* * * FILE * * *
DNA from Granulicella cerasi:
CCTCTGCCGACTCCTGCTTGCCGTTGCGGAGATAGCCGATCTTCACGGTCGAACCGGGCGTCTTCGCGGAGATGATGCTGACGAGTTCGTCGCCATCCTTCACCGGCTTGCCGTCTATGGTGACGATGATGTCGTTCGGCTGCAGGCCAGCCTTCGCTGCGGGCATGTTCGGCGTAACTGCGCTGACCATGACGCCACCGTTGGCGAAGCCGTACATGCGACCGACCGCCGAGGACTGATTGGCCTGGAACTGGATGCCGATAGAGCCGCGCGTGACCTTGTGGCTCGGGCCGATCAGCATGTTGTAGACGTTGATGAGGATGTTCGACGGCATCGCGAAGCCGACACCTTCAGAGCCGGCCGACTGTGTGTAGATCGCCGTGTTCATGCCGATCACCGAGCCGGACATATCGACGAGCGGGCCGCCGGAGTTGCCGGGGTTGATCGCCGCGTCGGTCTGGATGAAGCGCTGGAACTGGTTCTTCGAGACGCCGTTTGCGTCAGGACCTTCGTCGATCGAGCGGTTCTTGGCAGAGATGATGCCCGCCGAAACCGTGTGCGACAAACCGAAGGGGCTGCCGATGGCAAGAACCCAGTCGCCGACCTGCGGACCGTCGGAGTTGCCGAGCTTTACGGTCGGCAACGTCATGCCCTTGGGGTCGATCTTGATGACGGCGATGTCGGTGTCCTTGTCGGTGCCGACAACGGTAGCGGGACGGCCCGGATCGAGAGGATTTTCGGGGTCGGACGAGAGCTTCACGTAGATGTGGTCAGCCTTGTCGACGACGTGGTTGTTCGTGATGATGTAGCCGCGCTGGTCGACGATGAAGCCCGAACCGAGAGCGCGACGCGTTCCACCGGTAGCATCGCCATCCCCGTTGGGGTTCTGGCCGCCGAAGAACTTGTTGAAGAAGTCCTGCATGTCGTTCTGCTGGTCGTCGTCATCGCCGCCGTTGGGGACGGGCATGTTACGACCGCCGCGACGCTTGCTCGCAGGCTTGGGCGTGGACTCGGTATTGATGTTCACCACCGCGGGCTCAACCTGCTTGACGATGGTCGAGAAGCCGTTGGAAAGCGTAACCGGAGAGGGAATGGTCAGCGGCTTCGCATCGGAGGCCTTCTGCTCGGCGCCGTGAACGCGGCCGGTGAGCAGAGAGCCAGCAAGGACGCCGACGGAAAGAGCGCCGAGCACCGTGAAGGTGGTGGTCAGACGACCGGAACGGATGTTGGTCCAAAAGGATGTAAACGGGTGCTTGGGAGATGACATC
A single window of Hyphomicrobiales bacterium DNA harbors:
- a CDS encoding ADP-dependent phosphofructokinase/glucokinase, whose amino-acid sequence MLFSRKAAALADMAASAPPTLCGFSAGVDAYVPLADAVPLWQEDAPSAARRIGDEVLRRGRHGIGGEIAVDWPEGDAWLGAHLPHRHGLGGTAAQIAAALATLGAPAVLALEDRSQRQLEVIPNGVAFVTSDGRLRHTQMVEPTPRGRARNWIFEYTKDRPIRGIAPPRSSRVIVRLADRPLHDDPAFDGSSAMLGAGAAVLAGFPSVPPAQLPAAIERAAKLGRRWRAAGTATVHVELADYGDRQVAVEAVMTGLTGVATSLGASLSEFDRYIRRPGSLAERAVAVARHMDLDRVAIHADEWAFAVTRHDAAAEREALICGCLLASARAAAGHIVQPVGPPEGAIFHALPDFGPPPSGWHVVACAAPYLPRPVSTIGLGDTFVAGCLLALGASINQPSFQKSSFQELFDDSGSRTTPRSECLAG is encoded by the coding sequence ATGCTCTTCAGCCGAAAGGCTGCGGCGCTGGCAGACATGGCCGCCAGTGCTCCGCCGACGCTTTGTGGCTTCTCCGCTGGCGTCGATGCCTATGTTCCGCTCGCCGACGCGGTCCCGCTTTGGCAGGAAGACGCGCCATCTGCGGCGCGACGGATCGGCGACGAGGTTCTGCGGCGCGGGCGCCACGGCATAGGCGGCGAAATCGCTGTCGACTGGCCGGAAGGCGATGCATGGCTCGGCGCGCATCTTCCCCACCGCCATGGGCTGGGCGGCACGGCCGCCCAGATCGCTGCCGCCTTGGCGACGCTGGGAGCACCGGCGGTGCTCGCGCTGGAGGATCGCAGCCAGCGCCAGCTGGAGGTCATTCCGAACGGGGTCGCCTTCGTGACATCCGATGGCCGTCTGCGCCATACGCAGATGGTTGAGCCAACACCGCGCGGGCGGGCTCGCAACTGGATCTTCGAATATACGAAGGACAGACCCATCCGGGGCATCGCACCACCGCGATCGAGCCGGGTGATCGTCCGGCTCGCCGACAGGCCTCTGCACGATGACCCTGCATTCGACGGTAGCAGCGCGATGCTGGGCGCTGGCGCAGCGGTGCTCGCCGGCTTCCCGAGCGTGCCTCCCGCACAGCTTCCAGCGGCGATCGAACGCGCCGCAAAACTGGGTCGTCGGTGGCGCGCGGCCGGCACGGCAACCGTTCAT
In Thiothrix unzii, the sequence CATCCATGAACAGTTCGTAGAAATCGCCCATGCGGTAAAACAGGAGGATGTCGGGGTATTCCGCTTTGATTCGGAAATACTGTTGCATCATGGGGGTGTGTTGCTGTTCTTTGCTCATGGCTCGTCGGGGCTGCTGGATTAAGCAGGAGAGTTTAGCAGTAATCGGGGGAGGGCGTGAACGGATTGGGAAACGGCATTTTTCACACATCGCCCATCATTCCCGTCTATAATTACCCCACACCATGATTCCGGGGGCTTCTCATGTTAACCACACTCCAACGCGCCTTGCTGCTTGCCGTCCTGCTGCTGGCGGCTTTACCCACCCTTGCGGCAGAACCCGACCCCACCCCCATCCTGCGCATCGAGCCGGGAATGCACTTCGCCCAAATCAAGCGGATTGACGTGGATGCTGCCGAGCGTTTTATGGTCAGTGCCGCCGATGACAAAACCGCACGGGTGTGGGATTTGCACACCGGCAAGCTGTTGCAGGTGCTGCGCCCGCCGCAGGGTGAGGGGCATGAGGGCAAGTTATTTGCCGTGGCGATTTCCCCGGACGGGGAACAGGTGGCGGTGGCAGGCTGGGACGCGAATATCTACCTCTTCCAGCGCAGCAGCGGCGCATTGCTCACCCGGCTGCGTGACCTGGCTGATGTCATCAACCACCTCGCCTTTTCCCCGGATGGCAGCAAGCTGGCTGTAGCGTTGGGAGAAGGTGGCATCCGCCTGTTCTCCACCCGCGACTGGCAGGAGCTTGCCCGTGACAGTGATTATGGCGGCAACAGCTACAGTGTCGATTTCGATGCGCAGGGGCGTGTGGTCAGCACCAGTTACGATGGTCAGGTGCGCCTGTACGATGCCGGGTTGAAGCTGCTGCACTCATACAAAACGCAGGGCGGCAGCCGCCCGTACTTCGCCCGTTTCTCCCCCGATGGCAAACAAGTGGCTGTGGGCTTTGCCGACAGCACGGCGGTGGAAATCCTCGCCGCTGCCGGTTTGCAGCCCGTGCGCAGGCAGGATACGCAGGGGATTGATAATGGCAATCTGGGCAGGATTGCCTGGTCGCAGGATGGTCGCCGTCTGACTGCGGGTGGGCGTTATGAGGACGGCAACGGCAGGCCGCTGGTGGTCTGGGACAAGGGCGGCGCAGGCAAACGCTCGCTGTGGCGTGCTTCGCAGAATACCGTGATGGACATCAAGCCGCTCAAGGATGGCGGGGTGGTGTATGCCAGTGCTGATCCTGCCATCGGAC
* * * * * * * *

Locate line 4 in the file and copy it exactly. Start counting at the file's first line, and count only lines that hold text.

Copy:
- a CDS encoding ADP-dependent phosphofructokinase/glucokinase, whose amino-acid sequence MLFSRKAAALADMAASAPPTLCGFSAGVDAYVPLADAVPLWQEDAPSAARRIGDEVLRRGRHGIGGEIAVDWPEGDAWLGAHLPHRHGLGGTAAQIAAALATLGAPAVLALEDRSQRQLEVIPNGVAFVTSDGRLRHTQMVEPTPRGRARNWIFEYTKDRPIRGIAPPRSSRVIVRLADRPLHDDPAFDGSSAMLGAGAAVLAGFPSVPPAQLPAAIERAAKLGRRWRAAGTATVHVELADYGDRQVAVEAVMTGLTGVATSLGASLSEFDRYIRRPGSLAERAVAVARHMDLDRVAIHADEWAFAVTRHDAAAEREALICGCLLASARAAAGHIVQPVGPPEGAIFHALPDFGPPPSGWHVVACAAPYLPRPVSTIGLGDTFVAGCLLALGASINQPSFQKSSFQELFDDSGSRTTPRSECLAG is encoded by the coding sequence ATGCTCTTCAGCCGAAAGGCTGCGGCGCTGGCAGACATGGCCGCCAGTGCTCCGCCGACGCTTTGTGGCTTCTCCGCTGGCGTCGATGCCTATGTTCCGCTCGCCGACGCGGTCCCGCTTTGGCAGGAAGACGCGCCATCTGCGGCGCGACGGATCGGCGACGAGGTTCTGCGGCGCGGGCGCCACGGCATAGGCGGCGAAATCGCTGTCGACTGGCCGGAAGGCGATGCATGGCTCGGCGCGCATCTTCCCCACCGCCATGGGCTGGGCGGCACGGCCGCCCAGATCGCTGCCGCCTTGGCGACGCTGGGAGCACCGGCGGTGCTCGCGCTGGAGGATCGCAGCCAGCGCCAGCTGGAGGTCATTCCGAACGGGGTCGCCTTCGTGACATCCGATGGCCGTCTGCGCCATACGCAGATGGTTGAGCCAACACCGCGCGGGCGGGCTCGCAACTGGATCTTCGAATATACGAAGGACAGACCCATCCGGGGCATCGCACCACCGCGATCGAGCCGGGTGATCGTCCGGCTCGCCGACAGGCCTCTGCACGATGACCCTGCATTCGACGGTAGCAGCGCGATGCTGGGCGCTGGCGCAGCGGTGCTCGCCGGCTTCCCGAGCGTGCCTCCCGCACAGCTTCCAGCGGCGATCGAACGCGCCGCAAAACTGGGTCGTCGGTGGCGCGCGGCCGGCACGGCAACCGTTCAT